Make It Two In a Row: US Generates Another Month of Strong Job Growth
For the second month in a row, U.S. firms blasted past hiring expectations, adding 273,000 net new jobs in February according to Friday’s national employment report released by the Commerce Department.
The unexpectedly strong report was further bolstered by revisions to December and January payroll data that added an astounding 85,000 jobs in those months combined, bringing the three-month average job gain to 243,000 per month, a rate not seen since September 2016.
The unemployment rate ticked back down to its 50-year low of 3.5%.
The survey of employers used to compile this data was administered in the second week of February before it became apparent that the coronavirus outbreak in China had spread throughout much of the globe, including the U.S. A potential preventative vaccine is at least a year or more away, according to health officials, and therapeutic treatment remains uncertain and probably won’t be available until late spring at the earliest.
To avoid widespread transmission, factories in China and other Asian nations had halted operations and workers were isolated or quarantined. Several nations have closed their borders to visitors from impacted areas, and many national and international companies are now restricting business travel.
This has led to interrupted supply chains for manufacturers and a drop-off in demand for transportation services as well as travel and tourism-related services. In the U.S., as people avoid large public gatherings and events, leisure and hospitality, live entertainment and retail sectors are likely to be impacted.
While the economic impact of the virus remains unknown, the February jobs report offers insight into the underlying strength of the labor market before impacts from the virus begin to be reflected in the economic data and may suggest the economy’s resilience amid continued uncertainty.
Strong hiring in the first two months of the year shows that job growth has been accelerating from the second half of 2019, and labor market conditions continued to tighten. With unemployment again at a historic low, firms were reporting difficulty finding qualified workers for job openings while continuing to add workers to their payrolls.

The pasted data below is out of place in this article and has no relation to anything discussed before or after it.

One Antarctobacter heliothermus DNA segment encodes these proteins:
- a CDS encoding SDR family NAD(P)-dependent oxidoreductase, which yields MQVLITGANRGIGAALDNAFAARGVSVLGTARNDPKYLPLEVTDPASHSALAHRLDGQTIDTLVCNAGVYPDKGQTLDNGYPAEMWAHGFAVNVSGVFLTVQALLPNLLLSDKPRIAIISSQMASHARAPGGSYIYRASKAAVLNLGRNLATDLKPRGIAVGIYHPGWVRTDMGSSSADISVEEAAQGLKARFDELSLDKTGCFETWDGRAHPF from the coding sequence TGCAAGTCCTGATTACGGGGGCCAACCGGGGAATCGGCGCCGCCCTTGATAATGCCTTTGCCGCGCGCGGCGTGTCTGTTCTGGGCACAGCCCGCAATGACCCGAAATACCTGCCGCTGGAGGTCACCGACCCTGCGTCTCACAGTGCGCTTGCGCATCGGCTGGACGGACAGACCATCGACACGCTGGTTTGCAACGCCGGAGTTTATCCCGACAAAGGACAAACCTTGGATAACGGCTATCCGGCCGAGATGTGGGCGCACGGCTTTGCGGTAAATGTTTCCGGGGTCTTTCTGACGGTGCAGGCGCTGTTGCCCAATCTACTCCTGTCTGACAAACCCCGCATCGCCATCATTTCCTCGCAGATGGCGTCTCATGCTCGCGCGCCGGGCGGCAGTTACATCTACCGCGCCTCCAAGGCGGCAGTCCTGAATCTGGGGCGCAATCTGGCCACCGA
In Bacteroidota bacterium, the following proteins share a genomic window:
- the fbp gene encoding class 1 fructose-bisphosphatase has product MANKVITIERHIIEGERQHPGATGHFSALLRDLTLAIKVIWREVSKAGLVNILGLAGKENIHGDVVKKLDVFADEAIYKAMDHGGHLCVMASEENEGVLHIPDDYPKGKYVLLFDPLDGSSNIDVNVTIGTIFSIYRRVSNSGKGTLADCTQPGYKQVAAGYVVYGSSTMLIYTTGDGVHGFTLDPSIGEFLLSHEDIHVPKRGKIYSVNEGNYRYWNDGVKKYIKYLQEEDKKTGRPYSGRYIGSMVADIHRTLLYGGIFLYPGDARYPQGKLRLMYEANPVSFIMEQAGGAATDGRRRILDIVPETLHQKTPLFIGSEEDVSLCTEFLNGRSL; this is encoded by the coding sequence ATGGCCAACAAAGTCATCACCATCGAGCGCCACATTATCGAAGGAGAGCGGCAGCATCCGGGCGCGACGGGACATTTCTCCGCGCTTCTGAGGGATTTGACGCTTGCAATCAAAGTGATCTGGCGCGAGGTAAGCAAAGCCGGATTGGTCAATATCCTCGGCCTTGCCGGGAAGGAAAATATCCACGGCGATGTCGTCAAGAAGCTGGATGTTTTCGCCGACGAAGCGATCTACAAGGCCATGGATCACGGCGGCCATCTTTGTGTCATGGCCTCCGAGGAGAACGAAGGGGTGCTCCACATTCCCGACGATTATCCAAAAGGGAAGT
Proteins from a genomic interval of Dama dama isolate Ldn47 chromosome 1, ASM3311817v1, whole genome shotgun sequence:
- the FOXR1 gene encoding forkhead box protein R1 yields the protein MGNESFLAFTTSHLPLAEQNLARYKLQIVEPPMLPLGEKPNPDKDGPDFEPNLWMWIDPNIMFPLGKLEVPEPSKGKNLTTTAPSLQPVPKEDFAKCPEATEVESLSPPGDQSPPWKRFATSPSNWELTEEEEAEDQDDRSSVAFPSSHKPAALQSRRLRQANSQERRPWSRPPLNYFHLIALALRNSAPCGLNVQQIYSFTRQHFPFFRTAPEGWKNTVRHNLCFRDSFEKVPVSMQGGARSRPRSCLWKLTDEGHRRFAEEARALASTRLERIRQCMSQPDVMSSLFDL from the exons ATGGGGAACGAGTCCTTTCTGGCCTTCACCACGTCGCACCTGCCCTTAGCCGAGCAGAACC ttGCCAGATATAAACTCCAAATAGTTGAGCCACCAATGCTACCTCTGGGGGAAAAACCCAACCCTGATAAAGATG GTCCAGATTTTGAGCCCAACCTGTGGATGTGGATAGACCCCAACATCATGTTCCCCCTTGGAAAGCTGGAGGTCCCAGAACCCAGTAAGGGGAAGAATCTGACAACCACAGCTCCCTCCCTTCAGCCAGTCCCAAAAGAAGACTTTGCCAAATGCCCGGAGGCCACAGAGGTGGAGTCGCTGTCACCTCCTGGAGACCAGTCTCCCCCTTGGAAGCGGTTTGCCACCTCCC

The results come as somewhat of a surprise as listed job openings began trending downward late last year, mostly in transportation, warehousing and utilities, in addition to others in retail and real estate industries. The transportation sector saw a decline in hiring in February, losing more than 12,000 jobs in couriers and messengers and 2,000 in rail transportation. Real estate firms, on the other hand, added almost 13,000 positions.
While job openings may be trending downward, there were no signs of employers reducing headcount as initial claims for unemployment insurance reported this week actually fell.
Many industry sectors reported strength in Friday’s jobs report. Manufacturers added 15,000 positions overall, reclaiming most of the losses seen in January after the phase one trade deal signed with China that month eased some of the uncertainty in the sector.
Still, as a share of overall employment, manufacturing jobs remain at 8.4%, a historic low. With supply chains further disrupted by factory closures in Asia and slowing trade flows, the sector is likely to see a marked slowdown in coming months.
Construction extended its January job gains by adding 42,000 positions in February as milder winter weather allowed building activity to go on. Jobs were added in both residential and nonresidential projects. With the healthy housing market responding to rock-bottom interest rates, the sector is likely to continue adding workers into the spring and summer season.
Professional and technical services also continue to grow, expanding demand for office space. More than 32,000 positions were added in February in legal offices, architectural firms, computer systems designers and R&D shops. Medical office space also saw strong demand as demographics and an aging population bolster the nation’s health services industry. Health care added 31,600 positions in February, with 23,600 added in medical offices and 7,800 in hospitals.
This sector is certain to see strong job growth as response to the health crisis deepens. Congress just approved $8.3 billion in emergency funding to address the COVID-19 outbreak.
The retail industry continues to turn away from brick-and-mortar outlets, losing 7,000 positions in February. However, other retail space occupiers, such as restaurants, bars and personal and laundry services added 53,500 workers in February, to more than offset those losses. Other sectors of experiential retail, such as amusements and recreation, had previously shown signs of expansion, but fears of attending public events or mingling with crowds are expected to weigh on employment in these sectors going forward.